That is a dilemma for a Government who seek to provide for full recognition of human rights, even if that was done after being prodded if not pushed into it by the European Court, but who also talk about the value of maintaining family life and the sacredness of marriage vows.

Mr. Boswell: I suspect that the hon. Gentleman is aware of a communication to some members of the Committee enclosing a legal opinion that suggests that certain married persons have been advised that they may have a case under the Human Rights Act 1998, in

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that the right to marriage and the right to lead one's own life under article 8 are not adequately covered by the Government's proposals. The opinion goes on to say that if the Government persist with their present policy, a judicial review would be sought at the earliest possible opportunity in order to expose the situation.

Dr. Harris: I am sure that that is right. I have seen several legal opinions on different issues. Of course, judicial review is a hazard with which all Governments must contend. There is a legal argument as well as a moral one, and the Joint Committee took legal advice when it drew up its recommendations. I hope that the Minister will expand on that when he responds.

4.30 pm

I have heard directly from Ministers that the Government believe that it is justifiable under articles 8.2 and 12 to require transsexual people

    ''to accept the ending of a male-female marriage as a condition for registration in the new gender''.

That is a quote from the report, which quoted the Government. The report explained that that view is held

    ''mainly because the Government does not wish to sanction the idea that there can be a valid marriage between two people of the same sex or gender. It may be reasonable to expect people contemplating gender reassignment to accept that a willingness to accept that a marriage between two people of the same sex is not legally acceptable.''

The Government are proposing to bring in civil partnerships legislation. There are two reasons why I will not go into that issue directly or accept it as an argument against the fundamental principle that we identified. First, it remains to be seen whether the civil partnerships legislation will provide the full rights that are available to married couples. Based on what we have seen, that is certainly a moot point. Secondly, it is difficult for us, considering this Bill and the injustice that it may cause, to accept promises of future legislation, particularly at this point in a Parliament and particularly given the difficulties that Governments always say that they have in getting legislation through. Indeed, the events of last night suggest, if nothing else, that that is an ever-present danger, even for a Government with a large majority. For those two reasons, I am not going to use the civil partnerships' argument to address the principle that we are raising.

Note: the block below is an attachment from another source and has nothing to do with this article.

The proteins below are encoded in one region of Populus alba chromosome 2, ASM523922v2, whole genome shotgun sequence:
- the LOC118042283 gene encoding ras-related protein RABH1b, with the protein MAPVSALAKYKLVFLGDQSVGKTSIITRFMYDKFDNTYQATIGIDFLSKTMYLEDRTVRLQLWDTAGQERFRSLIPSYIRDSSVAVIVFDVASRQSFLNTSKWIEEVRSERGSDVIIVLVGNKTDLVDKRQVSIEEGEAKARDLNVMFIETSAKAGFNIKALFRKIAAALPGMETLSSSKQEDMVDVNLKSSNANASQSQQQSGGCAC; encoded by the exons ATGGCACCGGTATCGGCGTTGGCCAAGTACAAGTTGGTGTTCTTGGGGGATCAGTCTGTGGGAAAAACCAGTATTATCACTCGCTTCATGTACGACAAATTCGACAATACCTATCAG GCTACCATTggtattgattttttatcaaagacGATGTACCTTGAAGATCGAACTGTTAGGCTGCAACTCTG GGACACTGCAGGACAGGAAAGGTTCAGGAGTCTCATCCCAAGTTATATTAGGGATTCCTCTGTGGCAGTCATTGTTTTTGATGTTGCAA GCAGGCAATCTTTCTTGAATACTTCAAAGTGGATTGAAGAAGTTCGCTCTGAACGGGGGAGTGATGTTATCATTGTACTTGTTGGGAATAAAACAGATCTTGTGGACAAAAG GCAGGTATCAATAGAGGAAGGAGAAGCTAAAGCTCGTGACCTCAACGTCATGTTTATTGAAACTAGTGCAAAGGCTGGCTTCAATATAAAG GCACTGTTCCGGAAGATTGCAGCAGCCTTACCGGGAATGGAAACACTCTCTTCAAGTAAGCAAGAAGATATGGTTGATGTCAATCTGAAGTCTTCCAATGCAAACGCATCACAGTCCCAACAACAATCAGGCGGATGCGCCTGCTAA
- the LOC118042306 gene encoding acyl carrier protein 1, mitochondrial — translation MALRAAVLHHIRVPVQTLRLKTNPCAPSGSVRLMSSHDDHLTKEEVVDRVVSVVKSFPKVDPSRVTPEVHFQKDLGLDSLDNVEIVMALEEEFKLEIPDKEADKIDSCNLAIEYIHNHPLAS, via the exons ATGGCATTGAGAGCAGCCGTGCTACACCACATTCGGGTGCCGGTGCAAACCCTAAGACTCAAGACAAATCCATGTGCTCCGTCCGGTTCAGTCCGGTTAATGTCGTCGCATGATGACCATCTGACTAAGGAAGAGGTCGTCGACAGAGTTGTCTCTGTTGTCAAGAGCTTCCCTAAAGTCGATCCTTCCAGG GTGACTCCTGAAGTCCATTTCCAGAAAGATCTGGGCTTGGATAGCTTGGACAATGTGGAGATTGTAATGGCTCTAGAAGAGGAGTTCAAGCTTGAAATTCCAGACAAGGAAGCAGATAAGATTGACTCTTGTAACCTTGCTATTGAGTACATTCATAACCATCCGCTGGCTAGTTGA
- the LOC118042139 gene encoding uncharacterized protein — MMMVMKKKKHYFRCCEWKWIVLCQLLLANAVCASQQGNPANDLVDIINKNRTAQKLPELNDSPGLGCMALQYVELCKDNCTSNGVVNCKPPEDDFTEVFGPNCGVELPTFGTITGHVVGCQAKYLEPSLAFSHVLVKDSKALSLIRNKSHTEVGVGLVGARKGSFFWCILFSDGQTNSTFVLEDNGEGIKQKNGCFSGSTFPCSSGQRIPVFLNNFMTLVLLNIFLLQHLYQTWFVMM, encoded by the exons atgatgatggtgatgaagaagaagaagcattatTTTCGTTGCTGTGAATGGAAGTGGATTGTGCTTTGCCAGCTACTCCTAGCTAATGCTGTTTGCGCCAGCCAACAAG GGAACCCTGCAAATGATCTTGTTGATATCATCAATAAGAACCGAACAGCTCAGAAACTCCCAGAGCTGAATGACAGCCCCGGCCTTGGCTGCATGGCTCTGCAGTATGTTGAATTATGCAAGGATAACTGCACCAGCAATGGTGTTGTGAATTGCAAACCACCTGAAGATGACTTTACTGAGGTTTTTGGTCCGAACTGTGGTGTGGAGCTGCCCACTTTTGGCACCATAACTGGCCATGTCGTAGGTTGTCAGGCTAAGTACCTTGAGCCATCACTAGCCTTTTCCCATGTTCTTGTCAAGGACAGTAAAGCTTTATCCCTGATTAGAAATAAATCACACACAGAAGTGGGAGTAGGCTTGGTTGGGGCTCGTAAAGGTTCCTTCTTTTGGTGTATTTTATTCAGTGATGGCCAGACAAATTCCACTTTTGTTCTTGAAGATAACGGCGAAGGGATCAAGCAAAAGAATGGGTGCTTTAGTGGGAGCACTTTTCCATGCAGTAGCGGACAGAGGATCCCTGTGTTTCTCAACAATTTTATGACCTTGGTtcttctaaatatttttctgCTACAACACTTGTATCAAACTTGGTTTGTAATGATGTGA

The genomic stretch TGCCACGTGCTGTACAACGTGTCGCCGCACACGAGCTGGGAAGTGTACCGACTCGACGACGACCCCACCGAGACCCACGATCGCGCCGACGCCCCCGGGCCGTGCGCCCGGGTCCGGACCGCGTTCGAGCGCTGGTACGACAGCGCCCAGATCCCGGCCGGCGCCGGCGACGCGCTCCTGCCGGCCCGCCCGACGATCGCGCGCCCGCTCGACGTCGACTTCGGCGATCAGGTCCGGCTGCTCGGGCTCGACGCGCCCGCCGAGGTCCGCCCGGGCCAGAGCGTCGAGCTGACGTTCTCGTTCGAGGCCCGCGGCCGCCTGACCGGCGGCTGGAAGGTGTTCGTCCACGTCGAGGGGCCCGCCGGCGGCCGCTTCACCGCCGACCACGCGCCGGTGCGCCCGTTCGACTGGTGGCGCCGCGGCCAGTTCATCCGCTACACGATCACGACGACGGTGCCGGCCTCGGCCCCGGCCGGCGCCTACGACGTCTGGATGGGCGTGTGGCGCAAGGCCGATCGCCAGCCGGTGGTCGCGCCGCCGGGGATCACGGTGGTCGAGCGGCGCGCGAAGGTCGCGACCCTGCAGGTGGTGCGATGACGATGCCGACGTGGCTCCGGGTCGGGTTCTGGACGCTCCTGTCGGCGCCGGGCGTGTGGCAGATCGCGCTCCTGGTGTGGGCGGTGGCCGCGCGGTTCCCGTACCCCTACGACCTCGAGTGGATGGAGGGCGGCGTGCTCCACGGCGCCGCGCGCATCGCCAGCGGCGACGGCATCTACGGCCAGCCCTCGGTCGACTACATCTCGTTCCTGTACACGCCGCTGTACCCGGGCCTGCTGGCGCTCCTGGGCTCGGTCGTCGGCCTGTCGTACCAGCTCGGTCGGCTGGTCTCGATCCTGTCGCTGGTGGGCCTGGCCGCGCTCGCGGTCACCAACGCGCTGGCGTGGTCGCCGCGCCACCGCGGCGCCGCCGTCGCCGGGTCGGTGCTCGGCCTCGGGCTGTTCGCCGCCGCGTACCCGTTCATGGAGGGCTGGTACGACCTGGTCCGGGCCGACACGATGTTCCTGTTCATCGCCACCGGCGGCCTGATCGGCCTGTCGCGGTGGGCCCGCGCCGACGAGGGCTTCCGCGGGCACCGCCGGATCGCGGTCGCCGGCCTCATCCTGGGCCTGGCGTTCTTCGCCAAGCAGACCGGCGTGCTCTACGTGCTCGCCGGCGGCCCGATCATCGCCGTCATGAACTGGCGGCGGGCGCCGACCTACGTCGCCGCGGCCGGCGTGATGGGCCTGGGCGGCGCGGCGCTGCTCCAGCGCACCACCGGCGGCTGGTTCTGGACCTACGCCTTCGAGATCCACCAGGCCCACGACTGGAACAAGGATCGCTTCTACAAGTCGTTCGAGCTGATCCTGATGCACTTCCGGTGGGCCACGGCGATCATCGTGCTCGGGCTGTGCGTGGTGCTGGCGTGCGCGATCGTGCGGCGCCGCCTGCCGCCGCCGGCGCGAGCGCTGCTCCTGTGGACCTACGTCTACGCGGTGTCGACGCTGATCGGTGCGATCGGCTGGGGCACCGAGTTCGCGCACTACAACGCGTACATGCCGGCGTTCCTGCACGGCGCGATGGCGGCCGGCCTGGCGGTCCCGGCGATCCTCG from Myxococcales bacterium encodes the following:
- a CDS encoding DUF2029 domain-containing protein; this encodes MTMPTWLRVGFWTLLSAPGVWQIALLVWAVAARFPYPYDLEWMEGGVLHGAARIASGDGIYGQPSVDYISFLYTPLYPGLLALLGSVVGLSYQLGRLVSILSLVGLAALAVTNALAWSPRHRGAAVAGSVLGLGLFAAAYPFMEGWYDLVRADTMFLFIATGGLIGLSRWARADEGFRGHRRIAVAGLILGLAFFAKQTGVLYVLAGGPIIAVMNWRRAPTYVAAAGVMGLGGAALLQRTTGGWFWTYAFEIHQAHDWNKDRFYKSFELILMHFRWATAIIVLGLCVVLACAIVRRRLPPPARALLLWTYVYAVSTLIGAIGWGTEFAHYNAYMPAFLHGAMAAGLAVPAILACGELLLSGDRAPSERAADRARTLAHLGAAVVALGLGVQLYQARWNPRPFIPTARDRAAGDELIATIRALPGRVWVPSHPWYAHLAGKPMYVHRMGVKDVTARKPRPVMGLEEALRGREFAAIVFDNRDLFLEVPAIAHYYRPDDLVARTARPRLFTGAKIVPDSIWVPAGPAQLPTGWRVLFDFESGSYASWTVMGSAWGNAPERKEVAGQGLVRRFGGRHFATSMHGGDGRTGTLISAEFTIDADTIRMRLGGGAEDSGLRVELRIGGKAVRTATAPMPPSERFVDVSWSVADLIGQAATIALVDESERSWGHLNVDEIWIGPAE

The Joint Committee therefore recommended that the Government should

    ''reconsider the requirement for a party to a subsisting marriage to end the marriage before obtaining a full gender recognition certificate.''

It goes on to say that the Government might be best placed to reconsider that when the civil partnerships legislation comes in. Indeed, a position that one might ask the Government to take is not to require the ending of marriages now, but to consider whether they have a stronger case when they bring in the civil partnerships legislation and seek to amend what will then be this Act, using a civil partnerships Bill.

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I think that the Joint Committee makes a strong case. One could argue that the marriage contract would not be a same-sex marriage contract because, at the time that the contract was entered into, the parties to it were male and female. So, the Government could argue, if they felt that they were in a difficult position over sanctioning what they see as same-sex marriages, that they are not doing so, because, at the time that the contract was entered into, the parties were clearly male and female and there was not the issue of a transgendered person being one of the parties. On that basis, the Government will have to make a strong argument to convince me that they are right to pursue their present path in the face of the powerful report from the Joint Committee on Human Rights.

I think that, even at this late stage in their consideration, the Government should avail themselves of the moral and legal arguments that are available. They should change their view and say that they do not expect people who are married in good faith, under a valid contract, to have to divorce and face all the personal and financial implications that go with that in order to avail themselves of their separate right to recognition in their new gender under the Human Rights Act.